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Aug 2020 | July-August Issue

Tyler Sutton, Editor-in-Chief




The end of the COVID-19 pandemic is not yet in sight, but policy makers around the world are already making plans for recovery – and for good reason. First, there is nothing like a healthy dose of optimism to help a community, organization, or entire nation through an incredibly difficult time. Second, it is quite evident that COVID-19 cases will continue to rise and fall through multiple waves, affording the opportunity to introduce measured steps of “recovery” during the intermittent periods of pandemic decline. Third, we know that the silver bullet solution of a vaccine is still a distant reality, allowing for more time to plan and debate policy options for recovery.

So, as we imagine the day when COVID-19 is no longer a threat to our lives and livelihoods, many of us are starting to ask what the recovery ought to look like. Is a global pandemic and an international movement against systemic racism, layered on top of the pre-existing threat of climate change, enough to make governments rethink the status quo? Do we want to return to “normal” or rather forge a new path to sustainability, resiliency, and inclusion? It’s difficult to anticipate what policy options will be available to us with the final tally of the economic, social and human costs of COVID-19 still unknown. But despite the inherent limitations of proactive planning during a pandemic, searching for solutions to the underlying policy challenges exposed by the virus is still a worthwhile endeavour.

In this issue of the Digest, a diverse set of editorial contributors present their ideas for achieving a “better normal” post-COVID-19. Some proposed policy solutions would be best implemented by local, sub-national or national governments, while others require a complete societal transformation. Iffat Damji, Data Analyst with PSD, writes about the role that technology can play in not only improving citizen engagement efforts post-COVID-19, but also as part of the current pandemic response. The rise of community-based data collection tools and platforms means that governments can harness the power of citizens to gather the comprehensive data required for targeted policy response. With a web-based Citizen Request Portal, for instance, local governments can make it easier for residents to report neighbourhood-specific concerns related to COVID-19, which in turn makes it far easier for resource-strapped municipalities to respond.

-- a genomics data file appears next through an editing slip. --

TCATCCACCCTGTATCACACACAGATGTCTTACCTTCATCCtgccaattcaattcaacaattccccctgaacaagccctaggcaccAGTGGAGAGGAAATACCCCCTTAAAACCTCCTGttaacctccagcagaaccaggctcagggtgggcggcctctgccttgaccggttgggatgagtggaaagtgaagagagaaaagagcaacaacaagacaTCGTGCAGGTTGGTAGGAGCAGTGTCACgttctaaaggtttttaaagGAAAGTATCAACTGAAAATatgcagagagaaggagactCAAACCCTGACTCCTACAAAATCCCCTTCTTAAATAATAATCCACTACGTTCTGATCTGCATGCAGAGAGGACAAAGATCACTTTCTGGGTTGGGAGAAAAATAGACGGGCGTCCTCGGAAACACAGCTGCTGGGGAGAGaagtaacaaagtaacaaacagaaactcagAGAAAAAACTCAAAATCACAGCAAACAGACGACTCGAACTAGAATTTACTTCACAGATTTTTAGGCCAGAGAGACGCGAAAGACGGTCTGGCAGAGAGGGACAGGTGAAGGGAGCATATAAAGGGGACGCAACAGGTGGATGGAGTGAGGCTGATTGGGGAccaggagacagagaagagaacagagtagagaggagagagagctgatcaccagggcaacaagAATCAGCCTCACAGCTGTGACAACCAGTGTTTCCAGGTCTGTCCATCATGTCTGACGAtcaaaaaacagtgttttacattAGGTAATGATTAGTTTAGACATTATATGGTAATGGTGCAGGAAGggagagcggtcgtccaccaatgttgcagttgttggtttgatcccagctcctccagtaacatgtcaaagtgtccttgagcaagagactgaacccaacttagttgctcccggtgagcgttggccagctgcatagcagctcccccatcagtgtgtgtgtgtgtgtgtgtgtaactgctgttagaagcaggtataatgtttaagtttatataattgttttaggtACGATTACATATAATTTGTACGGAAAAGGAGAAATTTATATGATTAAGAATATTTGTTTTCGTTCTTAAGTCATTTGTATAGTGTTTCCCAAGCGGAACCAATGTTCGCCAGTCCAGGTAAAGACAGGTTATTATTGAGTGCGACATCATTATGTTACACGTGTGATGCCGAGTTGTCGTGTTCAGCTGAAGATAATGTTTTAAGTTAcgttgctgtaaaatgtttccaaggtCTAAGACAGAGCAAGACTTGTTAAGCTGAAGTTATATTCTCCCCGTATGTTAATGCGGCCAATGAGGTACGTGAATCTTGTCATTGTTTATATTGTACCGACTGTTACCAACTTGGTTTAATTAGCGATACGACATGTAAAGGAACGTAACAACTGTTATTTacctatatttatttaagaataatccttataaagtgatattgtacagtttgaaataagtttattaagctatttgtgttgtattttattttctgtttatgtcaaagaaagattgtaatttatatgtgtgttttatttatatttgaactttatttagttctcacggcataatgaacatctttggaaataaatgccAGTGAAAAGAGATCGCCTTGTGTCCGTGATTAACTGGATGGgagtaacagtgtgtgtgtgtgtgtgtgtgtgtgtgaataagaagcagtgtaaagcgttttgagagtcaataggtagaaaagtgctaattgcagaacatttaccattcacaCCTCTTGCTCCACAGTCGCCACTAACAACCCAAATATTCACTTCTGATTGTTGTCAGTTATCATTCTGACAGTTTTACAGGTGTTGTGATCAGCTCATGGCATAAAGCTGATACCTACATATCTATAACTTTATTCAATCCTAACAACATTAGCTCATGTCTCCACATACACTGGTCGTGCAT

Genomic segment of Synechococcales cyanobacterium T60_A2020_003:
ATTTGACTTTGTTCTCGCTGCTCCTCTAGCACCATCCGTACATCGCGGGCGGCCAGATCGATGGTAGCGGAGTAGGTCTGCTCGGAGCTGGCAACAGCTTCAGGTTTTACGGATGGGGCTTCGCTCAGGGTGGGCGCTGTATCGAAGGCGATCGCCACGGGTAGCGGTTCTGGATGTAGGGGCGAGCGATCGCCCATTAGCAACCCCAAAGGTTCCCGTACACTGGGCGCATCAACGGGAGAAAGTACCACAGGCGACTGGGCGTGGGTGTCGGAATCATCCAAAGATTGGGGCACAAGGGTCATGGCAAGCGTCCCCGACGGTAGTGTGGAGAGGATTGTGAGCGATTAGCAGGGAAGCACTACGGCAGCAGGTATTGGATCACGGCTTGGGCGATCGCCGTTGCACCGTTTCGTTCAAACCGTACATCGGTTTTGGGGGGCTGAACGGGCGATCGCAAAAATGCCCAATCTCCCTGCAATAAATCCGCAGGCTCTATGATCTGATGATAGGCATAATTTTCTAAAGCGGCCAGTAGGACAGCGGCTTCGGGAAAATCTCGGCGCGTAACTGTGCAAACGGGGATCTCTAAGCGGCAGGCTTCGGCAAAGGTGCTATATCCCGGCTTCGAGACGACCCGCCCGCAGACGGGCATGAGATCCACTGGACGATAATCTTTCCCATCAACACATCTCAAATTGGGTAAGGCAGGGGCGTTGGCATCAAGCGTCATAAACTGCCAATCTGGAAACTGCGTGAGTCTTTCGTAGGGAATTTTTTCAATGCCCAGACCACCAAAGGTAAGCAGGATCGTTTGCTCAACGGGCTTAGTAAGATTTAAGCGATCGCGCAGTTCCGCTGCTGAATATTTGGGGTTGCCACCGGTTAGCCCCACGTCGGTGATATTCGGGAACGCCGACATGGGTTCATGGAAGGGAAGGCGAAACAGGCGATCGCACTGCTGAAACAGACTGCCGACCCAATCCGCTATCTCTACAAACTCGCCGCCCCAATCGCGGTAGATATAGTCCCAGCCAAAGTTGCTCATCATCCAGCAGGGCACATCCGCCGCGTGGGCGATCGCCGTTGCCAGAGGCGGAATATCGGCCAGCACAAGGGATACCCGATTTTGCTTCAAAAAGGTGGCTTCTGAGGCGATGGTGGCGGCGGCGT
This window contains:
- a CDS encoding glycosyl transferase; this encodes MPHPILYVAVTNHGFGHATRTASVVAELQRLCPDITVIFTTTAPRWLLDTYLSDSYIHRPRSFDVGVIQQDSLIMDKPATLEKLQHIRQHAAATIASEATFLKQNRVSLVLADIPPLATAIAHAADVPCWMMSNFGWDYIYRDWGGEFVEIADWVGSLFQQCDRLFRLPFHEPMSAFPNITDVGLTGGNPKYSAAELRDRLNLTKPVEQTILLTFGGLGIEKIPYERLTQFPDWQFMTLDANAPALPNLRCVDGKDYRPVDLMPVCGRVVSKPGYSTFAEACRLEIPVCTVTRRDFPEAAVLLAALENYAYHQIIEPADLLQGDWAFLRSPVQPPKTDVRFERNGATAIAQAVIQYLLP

Authors from MLR (Moving in a Livable Region) write about the dawn of a new era of mobility and land-use planning – one in which planners must account for the rising costs (and fears) of public transit in a post-pandemic world. Gara Hay, President of MTB Transit Solutions, offers a complimentary case study illustrating the role that refurbished and repowered fleets can play in reducing service costs and lengthening the lifespan of public transit assets.

A second case study, this one from the District of Guysborough, discusses the four-day workweek pilot currently underway in the Nova Scotia community. Beyond the benefits of increased staff productivity, increased spending in the local economy (due to longer weekends), and extended service hours for the public, the District makes the compelling case that their bold pilot is a long-term investment in “human infrastructure.” The City of Hamilton Ontario’s Manager of Community Initiatives, John Ariyo, makes it clear that government and community organizations also need to invest time and resources into addressing systemic racism wherever it exists: “Community institutions that harbour systemic racism will never reach their full potential as an employer of choice, sustaining their reputation and ensuring the best of racialized staff is harnessed.”

Diane Kalen-Sukra, our Civic Resilience Columnist, argues that during the pandemic, local governments in particular have exhibited the values of thriving organizations and, “if sustained through conscious leadership, [these values] will help local governments and communities weather the daunting challenges before us.” Finally, Dr. Kate Graham of the Canadian Urban Institute, wraps up this issue’s exercise in policy-based optimism by asking: “Is a recovery where we ‘return to a normal state’ what we want? Or in a moment where change and transformation is unusually possible, can we aim for something more?” I, for one, would like to hope so.

Tyler Sutton, Editor-in-Chief
Public Sector Digest